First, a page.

−0.135

Phenotypic correlation (r)

0.86

0.39

Root length

Direct effect

−4.831

−0.997

Indirect effect via surface area

5.816

1.565

Indirect effect via surface area of fine roots

−0.462

−0.081

Indirect effect via root diameter

0.267

−0.177

Phenotypic correlation (r)

0.79

0.31

Surface area of fine roots

Direct effect

−0.681

−0.117

Indirect effect via root length

−3.284

−0.678

Indirect effect via surface area

4.748

1.277

Indirect effect via root diameter

−0.012

0.008

Phenotypic correlation (r)

0.77

0.48

Root diameter

Direct effect

−0.424

0.281

Indirect effect via root length

3.043

0.628

Indirect effect via surface area

−2.848

−0.766

Indirect effect via surface area of fine roots

−0.020

−0.003

Phenotypic correlation (r)

−0.25

0.14

 

Coefficient of determination

0.869

0.295

Thus, the path analysis clarified the direct and indirect importance of a greater root surface area, which is a combination of longer roots with smaller diameters, to improve total dry weight and P content in the seedlings under P deficiency. This root morphology also promoted an additional advantage for shoot over root development, confirming that the investment in root growth was beneficial to P acquisition as discussed by Zhu and Lynch [18].

Two distinct QTL mapping strategies reveal complementary results

A linkage map was constructed using 292 markers that covered 1787.5 cM of the maize genome, with an average interval of 6.1 cM between adjacent markers (Additional file 2: Figure S1). In addition to SSR and SNP markers, six ZmPSTOL candidate genes and three genes previously associated with root morphology (Rth1, Bk2l3, and Rtcs) were mapped to their predicted physical positions. Multiple interval mapping models for single (MIM) and multiple traits (MT-MIM) provided statistical evidence for 13 genomic regions harboring QTLs on all maize chromosomes, with the exception of chromosome 5 (Tables 3 and 4). The QTL regions were named using the trait initials if they were detected through single trait analysis or as “multi” if they were detected by multiple trait analysis, followed by their genetic position in bin (Fig. 2). A bin is the interval of approximately 20 cM between two core markers previously defined and mapped in maize [47], which are designated with the chromosome number followed by a two-digit decimal.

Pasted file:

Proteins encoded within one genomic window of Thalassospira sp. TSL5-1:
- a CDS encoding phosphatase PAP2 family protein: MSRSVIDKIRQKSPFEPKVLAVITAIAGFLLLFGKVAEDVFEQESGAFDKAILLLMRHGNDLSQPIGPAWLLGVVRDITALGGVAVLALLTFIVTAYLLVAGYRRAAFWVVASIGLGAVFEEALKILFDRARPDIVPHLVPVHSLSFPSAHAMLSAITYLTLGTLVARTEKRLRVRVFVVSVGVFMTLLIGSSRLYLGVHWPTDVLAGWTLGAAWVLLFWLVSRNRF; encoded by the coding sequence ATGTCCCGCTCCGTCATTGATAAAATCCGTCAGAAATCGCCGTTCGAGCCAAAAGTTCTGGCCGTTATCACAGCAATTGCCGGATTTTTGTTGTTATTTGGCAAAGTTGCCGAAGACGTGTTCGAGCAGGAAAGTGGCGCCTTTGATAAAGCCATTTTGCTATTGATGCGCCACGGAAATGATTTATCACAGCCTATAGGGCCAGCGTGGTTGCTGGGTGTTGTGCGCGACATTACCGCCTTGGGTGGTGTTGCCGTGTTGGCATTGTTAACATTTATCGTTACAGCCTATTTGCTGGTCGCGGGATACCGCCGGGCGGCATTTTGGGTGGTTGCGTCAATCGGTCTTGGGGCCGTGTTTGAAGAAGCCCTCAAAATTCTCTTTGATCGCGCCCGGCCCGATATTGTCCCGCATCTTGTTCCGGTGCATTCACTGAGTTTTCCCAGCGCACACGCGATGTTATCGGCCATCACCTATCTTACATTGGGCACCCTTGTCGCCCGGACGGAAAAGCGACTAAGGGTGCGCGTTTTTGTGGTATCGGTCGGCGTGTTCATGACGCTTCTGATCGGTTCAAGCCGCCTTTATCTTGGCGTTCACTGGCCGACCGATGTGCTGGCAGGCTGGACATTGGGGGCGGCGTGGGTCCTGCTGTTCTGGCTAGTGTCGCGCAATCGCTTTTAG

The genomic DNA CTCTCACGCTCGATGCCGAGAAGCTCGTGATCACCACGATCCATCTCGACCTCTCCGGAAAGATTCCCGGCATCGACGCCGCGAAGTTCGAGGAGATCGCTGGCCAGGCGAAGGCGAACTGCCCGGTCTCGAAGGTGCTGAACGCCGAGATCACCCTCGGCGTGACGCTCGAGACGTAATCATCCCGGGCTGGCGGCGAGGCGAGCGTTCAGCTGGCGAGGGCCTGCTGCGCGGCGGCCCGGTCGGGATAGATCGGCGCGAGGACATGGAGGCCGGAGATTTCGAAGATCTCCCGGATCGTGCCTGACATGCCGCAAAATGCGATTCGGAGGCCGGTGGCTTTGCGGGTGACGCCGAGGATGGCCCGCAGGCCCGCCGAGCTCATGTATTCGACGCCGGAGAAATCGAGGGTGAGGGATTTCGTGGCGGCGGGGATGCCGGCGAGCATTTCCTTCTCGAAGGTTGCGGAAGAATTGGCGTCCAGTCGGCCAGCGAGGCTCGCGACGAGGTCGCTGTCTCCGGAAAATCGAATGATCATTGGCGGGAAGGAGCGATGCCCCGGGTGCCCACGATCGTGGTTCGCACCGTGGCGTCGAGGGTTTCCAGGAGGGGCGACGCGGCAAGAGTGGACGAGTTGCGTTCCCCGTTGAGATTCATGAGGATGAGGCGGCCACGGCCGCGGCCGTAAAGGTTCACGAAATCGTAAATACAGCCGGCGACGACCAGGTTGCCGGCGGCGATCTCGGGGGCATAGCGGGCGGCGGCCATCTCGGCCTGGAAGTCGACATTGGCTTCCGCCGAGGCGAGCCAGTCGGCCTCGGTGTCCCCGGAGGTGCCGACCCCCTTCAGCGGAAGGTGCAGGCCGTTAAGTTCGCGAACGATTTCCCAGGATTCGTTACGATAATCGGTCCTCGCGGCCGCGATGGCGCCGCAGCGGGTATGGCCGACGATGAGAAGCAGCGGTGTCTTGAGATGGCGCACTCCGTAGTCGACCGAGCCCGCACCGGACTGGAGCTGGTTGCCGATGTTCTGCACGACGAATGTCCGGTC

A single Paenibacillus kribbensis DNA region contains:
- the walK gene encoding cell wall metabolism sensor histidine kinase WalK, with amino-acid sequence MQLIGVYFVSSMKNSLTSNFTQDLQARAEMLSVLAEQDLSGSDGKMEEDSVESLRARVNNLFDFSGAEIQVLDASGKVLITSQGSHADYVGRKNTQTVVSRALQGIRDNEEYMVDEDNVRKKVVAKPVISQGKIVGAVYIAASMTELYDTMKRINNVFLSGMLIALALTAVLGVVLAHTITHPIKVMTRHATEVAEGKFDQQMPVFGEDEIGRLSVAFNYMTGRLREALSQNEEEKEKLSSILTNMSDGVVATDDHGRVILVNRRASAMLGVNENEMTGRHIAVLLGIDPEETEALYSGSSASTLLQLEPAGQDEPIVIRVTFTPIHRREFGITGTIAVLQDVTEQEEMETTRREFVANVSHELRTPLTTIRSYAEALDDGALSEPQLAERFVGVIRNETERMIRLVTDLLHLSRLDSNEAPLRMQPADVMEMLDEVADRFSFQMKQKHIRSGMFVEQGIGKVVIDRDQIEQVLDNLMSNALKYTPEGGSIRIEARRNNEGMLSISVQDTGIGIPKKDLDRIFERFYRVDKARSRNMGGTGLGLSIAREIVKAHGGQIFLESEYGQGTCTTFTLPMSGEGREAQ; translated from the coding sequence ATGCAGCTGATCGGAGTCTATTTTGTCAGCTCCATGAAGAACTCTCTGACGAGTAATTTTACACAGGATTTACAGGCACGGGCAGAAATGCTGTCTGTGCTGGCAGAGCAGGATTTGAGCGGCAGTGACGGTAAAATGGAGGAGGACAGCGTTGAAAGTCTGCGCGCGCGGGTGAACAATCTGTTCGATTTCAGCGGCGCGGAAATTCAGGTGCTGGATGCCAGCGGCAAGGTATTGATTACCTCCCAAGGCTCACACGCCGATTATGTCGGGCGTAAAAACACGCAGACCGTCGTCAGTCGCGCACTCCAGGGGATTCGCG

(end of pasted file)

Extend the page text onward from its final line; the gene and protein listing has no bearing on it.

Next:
Table 3

Quantitative trait loci (QTLs) identified using single trait-multiple interval mapping analysis for root length (RL), root diameter (RD), surface area of fine roots (SA2) and root:shoot ratio (R:S) under low-P

Trait

QTLa

Bin

cMb

Marker / Position (Mbp)

LOD

Flanking Markersc / Position (Mbp)

R2 (%)d

Effecte

R2 T (%)f

RL

qRL8.05

8.05

100.4

PZA00766_1

2.24

PHM934_19

ZmPSTOL8.05_1

6.87

−0.271**

6.87

    

133.8

 

116.8

152.0

   

RD

qRD1.03